Moving Target. Raymond Chandler said this book was pretentious and rather repellent when it first appeared in 1949, but he was probably just watching his back and a bit grumpy because Macdonald was clearly borrowing from his own back catalogue, notably The
Big Sleep, to which Moving Target is clearly indebted. But then what writer of crime fiction hasn't owed something to Chandler? And isn't it true that immature writers plagiarise and mature ones steal? Macdonald stole more than a slice of style too of course. In a masterful post-modernist nod, Lew Archer was lifted wholesale, rising phoenix-like from the early exit he made from Hammett's classic Maltese Falcon.|
The Moving Target is a fine start to a great series, and Paul Newman stepped into Archer's shoes in the late ´60s to star in a movie adaptation of the book (and then again a few years later in an adaptation of The Drowning Pool). That first movie is simply called Harper, and it's fine stuff, although for me Newman is far too handsome and clean cut for my Archer (or Harper, if you will), and really the only time I ever feel that Macdonald's character approaches Newman's chiselled good looks is in 1958's great The Doomsters. It's a terrific title and helps mark the point at which the Archer novels really begin to move on from the formula of the first few books and develop a deeper fascinating with the family unit and all its potentially nasty foibles. From here on, the Lew Archer novels paint a fairly uniformly bleak picture of families self-destructing, usually with money as the root of the evil that tears them apart. Macdonald's novels throughout the ´50s and ´60s are certainly far from the airbrushed depictions of happy-family suburbia so beloved of the time.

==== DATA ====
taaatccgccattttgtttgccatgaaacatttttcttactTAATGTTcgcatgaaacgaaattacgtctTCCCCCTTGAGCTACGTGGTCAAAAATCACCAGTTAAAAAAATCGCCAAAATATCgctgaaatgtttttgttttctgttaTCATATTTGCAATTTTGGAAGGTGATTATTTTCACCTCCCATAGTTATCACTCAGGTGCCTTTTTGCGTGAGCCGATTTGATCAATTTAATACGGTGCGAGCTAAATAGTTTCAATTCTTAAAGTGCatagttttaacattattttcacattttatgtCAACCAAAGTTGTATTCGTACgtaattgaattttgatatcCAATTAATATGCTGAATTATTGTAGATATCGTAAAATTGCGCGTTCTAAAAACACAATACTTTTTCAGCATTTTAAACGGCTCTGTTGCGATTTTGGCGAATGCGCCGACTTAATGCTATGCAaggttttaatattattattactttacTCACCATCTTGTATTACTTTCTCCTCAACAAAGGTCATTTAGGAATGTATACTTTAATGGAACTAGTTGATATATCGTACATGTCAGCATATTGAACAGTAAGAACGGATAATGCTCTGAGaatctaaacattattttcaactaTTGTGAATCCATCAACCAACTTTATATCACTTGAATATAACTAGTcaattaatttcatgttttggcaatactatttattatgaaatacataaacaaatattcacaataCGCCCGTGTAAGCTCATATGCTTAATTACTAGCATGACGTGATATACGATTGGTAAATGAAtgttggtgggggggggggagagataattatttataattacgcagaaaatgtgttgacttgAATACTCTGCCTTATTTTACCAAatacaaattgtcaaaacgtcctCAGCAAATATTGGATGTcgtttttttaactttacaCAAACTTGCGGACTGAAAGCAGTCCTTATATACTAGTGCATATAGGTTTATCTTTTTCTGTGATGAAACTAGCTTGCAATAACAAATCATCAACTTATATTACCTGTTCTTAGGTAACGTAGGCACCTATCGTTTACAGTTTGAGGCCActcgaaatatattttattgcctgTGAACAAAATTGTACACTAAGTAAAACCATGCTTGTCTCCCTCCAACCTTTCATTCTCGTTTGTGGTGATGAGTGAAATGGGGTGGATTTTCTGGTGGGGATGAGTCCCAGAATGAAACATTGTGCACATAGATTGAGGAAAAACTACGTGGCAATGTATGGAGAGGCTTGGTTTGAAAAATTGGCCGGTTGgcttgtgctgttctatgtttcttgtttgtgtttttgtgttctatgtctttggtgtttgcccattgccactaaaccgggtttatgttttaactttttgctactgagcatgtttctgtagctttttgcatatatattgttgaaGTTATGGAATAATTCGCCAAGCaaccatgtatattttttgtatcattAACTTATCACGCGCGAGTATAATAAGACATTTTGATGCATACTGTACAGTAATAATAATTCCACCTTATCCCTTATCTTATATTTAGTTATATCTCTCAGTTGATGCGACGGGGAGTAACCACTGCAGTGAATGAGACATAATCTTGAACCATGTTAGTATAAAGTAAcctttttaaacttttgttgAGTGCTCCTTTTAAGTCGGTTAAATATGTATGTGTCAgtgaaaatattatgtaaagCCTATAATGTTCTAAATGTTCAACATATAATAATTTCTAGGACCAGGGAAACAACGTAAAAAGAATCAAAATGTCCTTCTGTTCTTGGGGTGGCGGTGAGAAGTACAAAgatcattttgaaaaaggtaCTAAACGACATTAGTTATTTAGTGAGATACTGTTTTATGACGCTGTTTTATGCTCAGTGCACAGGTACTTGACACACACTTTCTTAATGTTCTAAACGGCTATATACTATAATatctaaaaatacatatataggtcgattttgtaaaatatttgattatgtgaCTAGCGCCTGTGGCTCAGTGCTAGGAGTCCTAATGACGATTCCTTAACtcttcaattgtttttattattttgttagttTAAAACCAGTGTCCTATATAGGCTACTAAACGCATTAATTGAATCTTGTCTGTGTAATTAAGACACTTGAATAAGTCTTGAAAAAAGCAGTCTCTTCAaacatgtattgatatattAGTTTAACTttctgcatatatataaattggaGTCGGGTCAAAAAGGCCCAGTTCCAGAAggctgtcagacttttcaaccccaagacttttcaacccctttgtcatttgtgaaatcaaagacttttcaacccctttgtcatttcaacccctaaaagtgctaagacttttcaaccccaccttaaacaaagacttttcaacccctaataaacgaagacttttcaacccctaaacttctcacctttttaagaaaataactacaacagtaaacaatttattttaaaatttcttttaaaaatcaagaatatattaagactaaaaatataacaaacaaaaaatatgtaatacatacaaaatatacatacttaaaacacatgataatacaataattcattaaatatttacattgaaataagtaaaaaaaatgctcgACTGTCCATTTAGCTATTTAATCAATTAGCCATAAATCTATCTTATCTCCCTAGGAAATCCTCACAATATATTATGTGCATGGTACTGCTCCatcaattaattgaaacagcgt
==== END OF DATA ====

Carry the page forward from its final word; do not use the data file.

There are a few great Macdonald novels to dig out aside from the Archer series, although you'll need to root around in the second hand stores to get your hands on them. Of course this means you can get them with those terrific ´50s and ´60s covers, bound in artwork that seems so much more evocative than the tastefully bland contemporary covers. Best of the bunch would be 1953's Meet Me At The Morgue (also published as Experience With Evil) and the breakneck, unremittingly seedy Blue City which was filmed in the ´80s with Judd Nelson and Ally Sheedy.
Anthony Boucher of The New York Times Book Review once said that Ross Macdonald could ´write like a son of a bitch'. He wasn't wrong.
|I did take time out from devouring
Macdonald to check out Soul